My guitar playing was never anything to write home about, I didn’t inherit my Dad’s artistic genes, and the less said about my singing the better, but growing up in Suffolk I was so lucky to be surrounded by talented people with a love for music, art and culture.

All these years later, it really feels like Ipswich is on the brink of something special. Just look at our thriving cultural scene – Brighten the Corners, an ambitious multi-venue music festival, returns this summer, but it is by no means alone in helping transform our town. SPILL Festival, the Wolsey 550, Christchurch Mansion, the New Wolsey Theatre, DanceEast, the Regent, Eastern Angles, the Red Rose Chain and Gecko Theatre – all are helping to forge a new, proud identity too.

Yet, this progress isn’t inevitable, and despite the overwhelming benefits the creative industry brings to Ipswich and Suffolk – both socially and economically – their contributions are in danger of being shackled due to zero sum political thinking.

Last month, the Conservatives at Suffolk County Council removed £500,000 worth of core funding for the arts. Although they finally bowed to public pressure and performed a u-turn of sorts, their replacement of core funding with a one-off pot of money that organisations will now have to fight over will make the arts and culture landscape less secure.

The organisations who will be affected don’t just put on wonderful productions, they also support thousands of young and vulnerable people through community engagement projects across Ipswich and Suffolk too. It is those people who will suffer.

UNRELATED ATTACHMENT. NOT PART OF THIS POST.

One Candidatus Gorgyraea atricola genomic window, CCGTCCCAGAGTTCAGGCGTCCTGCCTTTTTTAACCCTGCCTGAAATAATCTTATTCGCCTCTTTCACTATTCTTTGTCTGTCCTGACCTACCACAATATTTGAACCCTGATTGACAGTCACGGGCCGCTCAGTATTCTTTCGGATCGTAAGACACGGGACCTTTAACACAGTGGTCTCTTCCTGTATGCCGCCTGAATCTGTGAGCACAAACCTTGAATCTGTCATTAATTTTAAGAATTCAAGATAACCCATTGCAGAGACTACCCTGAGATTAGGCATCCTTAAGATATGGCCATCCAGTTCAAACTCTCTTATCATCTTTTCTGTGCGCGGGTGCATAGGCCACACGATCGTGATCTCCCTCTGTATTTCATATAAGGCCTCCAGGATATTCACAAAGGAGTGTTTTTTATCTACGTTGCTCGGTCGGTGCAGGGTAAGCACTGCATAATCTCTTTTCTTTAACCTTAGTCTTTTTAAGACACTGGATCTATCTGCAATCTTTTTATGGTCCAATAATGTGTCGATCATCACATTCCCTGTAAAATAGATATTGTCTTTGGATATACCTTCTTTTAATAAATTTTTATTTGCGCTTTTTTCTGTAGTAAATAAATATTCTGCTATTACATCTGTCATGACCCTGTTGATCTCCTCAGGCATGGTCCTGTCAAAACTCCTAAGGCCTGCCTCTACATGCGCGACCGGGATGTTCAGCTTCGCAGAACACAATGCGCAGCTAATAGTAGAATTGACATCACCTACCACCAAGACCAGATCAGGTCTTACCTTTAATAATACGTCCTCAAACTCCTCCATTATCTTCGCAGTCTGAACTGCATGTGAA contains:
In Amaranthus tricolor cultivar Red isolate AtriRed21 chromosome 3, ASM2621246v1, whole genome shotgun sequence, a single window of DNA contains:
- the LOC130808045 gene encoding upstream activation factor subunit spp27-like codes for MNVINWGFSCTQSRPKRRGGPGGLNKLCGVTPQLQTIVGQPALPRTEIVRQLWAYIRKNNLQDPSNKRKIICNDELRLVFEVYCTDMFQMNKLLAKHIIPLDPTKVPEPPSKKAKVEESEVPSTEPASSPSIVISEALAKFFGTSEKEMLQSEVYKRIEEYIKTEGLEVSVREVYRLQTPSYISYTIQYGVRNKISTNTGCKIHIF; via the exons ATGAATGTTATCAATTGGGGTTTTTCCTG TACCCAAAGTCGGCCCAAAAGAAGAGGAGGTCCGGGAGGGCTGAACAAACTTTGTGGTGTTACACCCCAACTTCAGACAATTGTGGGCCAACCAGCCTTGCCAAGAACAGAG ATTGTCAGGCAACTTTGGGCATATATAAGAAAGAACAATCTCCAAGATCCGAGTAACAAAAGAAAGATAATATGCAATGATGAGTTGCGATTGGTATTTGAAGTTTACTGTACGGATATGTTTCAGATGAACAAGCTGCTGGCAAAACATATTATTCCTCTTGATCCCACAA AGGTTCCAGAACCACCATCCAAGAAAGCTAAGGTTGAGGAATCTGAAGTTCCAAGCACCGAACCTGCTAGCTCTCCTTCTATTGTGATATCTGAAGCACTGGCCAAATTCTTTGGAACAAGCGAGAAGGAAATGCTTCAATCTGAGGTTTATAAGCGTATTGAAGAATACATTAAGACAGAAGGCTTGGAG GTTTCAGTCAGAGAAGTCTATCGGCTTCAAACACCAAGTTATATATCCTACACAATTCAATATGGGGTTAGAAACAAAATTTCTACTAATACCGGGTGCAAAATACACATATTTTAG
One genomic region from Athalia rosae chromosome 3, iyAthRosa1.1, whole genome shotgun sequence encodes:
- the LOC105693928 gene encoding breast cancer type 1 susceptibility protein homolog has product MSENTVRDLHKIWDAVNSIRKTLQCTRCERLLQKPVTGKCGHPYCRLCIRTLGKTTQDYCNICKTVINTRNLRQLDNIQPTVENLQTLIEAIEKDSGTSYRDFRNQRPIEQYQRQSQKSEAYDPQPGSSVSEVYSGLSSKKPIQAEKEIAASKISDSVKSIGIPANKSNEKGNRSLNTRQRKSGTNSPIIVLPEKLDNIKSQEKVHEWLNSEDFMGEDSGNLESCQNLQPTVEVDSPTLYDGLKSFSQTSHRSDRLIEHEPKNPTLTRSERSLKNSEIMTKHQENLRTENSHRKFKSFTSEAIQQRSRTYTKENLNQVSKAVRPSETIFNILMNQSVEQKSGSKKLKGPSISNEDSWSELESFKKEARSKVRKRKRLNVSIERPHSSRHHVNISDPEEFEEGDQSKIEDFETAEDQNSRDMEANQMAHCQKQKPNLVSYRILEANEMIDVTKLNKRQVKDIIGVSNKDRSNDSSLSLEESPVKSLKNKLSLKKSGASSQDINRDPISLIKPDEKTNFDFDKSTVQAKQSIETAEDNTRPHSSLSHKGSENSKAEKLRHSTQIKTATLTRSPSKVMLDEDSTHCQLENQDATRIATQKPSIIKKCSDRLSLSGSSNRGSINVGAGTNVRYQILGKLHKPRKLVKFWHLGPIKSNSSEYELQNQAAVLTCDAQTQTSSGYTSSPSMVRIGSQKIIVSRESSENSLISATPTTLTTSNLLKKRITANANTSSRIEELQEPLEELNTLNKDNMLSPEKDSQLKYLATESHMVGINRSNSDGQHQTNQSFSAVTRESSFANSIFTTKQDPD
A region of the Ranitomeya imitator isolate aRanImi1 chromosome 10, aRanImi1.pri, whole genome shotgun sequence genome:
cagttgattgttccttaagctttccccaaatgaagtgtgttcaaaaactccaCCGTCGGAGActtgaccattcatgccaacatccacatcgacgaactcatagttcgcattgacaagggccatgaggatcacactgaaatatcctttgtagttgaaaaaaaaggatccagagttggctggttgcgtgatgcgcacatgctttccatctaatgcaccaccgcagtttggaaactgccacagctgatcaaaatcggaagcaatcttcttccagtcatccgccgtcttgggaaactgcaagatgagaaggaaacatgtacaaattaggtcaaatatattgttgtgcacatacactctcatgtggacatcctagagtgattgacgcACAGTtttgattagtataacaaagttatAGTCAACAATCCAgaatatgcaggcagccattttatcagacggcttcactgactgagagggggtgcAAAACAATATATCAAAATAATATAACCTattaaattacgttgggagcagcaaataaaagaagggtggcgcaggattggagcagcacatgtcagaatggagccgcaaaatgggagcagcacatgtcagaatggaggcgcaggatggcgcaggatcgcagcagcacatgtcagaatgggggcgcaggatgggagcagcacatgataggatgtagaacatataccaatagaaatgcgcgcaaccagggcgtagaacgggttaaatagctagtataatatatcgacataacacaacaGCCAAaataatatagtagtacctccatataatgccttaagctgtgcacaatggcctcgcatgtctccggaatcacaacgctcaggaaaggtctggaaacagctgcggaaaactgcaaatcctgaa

The arts are not just something that is ‘nice to have’ or a throwaway luxury. They are a crucial part of our educational, social and economic fabric. They can be a gateway to a better life, raise hope and aspiration, and bring joy and happiness to people. Lord knows we need some of that right now.

And this is something I don’t think the Conservatives will ever understand. They seem to think that culture should just be the preserve of those who are better off, that people from working class backgrounds don’t care and shouldn’t care about art, literature, music, theatre or dance. It is patronising, outdated, and damaging.

There is no strategy and no willingness to harness the talent of kids growing up today, despite the creative industries having the power and the potential for ‘levelling up’ like almost nothing else. The Conservatives’ attitude to creative education says a lot about their attitude to the arts and our society as a whole. When they proposed cutting arts funding in higher education by 50% in 2021, they said arts subjects ‘weren’t a strategic priority’, but in doing so they wrote off the chances of so many bright and talented young people, and harmed our economy in the long-run too.

The creative industries are essential for our economic growth as well as our personal growth, and we should want to raise the next generation of creatives. In the UK, 2.4 million people work in a creative industry. It is worth £125 billion and our music, our films, our games, our fashion and our literature is known and loved in every corner of the globe.

Labour’s ‘Access to the Arts’ plan will secure the future pipeline of talent for this multi-billion pound industry, harness the talent and ambition that exists in Ipswich, Suffolk and our country, and ensure creative opportunities are there for people regardless of their background.

We will broaden the curriculum to better incorporate creative subjects and give all children the opportunity to explore them, and we will work hand in glove with creative industries to create more secure jobs in the sector. Because we want the arts to be for everyone, everywhere.

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